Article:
A survey shows that 73.1% of Danes see religion as a source of conflict, while only 8.4% believe it leads to peace.
According to a survey made by the YouGov Denmark analysis institute on behalf of Kristeligt Dagblad, 73.1% of Danes see religion as a source of conflict.
Meanwhile, fewer than one in ten (8.4%) believe religion leads to peace and 18.5% answered that they “don't know”.
Researchers asked a representative group of around 1000 Danes “in general, do you think religion is the way to peace or conflict?”
Several experts told Kristeligt Dagblad that the lack of knowledge and the fear of religion are the main causes of those figures.
“As religion becomes less important in society, we know less and less about what faith and religion are. And when you know less, you become more afraid of the unknown, which is why there is a pronounced fear of religion in this country”, pointed out historian and author and former interfaith consultant, Mogens S. Mogensen.
He explained that that fear “was even endorsed from the highest level when the then Prime Minister Anders Fogh Rasmussen (V) declared that all religion should be removed from the public sphere”.
“It is historically wrong to blame religion for the major wars and conflicts of modern times. Political ideologies are far more conflict-causing, just think of Stalin, Hitler, Pol Pot and Mao. Religion can of course be a component of conflict, but it rarely stands alone”, said Mogensen.
For the historian, “if they had asked whether the Church was the way to peace or to conflict, the answer would probably have been different”.
Brian Arly Jacobsen, sociologist of religion and a lecturer at the University of Copenhagen, told Kristeligt Dagblad that “it's so easy to point to religion as the thing that creates conflict between people, because it's easy to understand and fits in with many people's ideas of different religions fighting each other”.
However, “all these conflicts are more about nationalism and different views of national belonging. So perhaps it is easier for us to understand the conflicts if we explain them in terms of religion alone. It's just not an accurate picture”, he added.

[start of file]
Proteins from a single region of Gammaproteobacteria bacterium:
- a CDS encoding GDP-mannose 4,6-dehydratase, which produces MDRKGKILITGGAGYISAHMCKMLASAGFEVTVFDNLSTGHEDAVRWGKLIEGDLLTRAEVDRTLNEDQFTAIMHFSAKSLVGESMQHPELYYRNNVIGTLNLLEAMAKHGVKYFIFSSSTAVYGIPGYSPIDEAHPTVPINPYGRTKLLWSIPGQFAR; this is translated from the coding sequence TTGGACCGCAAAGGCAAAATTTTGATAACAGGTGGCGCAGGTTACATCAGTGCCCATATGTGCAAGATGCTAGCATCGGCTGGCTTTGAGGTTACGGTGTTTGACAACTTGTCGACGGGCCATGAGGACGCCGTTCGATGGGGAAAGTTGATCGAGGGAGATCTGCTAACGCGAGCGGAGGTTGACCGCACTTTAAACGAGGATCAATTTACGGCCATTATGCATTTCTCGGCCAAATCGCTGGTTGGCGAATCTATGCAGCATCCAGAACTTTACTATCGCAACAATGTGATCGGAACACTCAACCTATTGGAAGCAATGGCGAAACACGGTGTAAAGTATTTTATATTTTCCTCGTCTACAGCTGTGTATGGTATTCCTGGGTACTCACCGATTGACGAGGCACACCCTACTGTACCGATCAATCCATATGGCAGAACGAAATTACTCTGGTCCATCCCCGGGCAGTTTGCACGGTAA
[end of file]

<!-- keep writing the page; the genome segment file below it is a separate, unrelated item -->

“But if you think you'll get peace by uprooting all religion, then you have a view of man that has little to do with reality. Most people are religious, and everyone has an understanding of existence from which they live and act. And when that's the case, you also have to recognise that we can only achieve peace if we give each other space to believe and think as we want”, concluded Mogensen.
Education is also to overcome key fear of religion and to explain that religion can actually be a path to peace.
“Peace processes are rarely part of the curriculum, but it would be obvious to teach pupils and students how sustainable peace has been achieved historically. And here, not least, the introduction of human rights, including religious freedom, is a crucial milestone", underlined Jacobsen.
Professor of Religious History at the Open University in England John Wolffe, said in an interview with Kristeligt Dagblad that “if we could teach young people about how religious tolerance has historically led to peace and freedom of belief, the hope is that it would make a positive difference".
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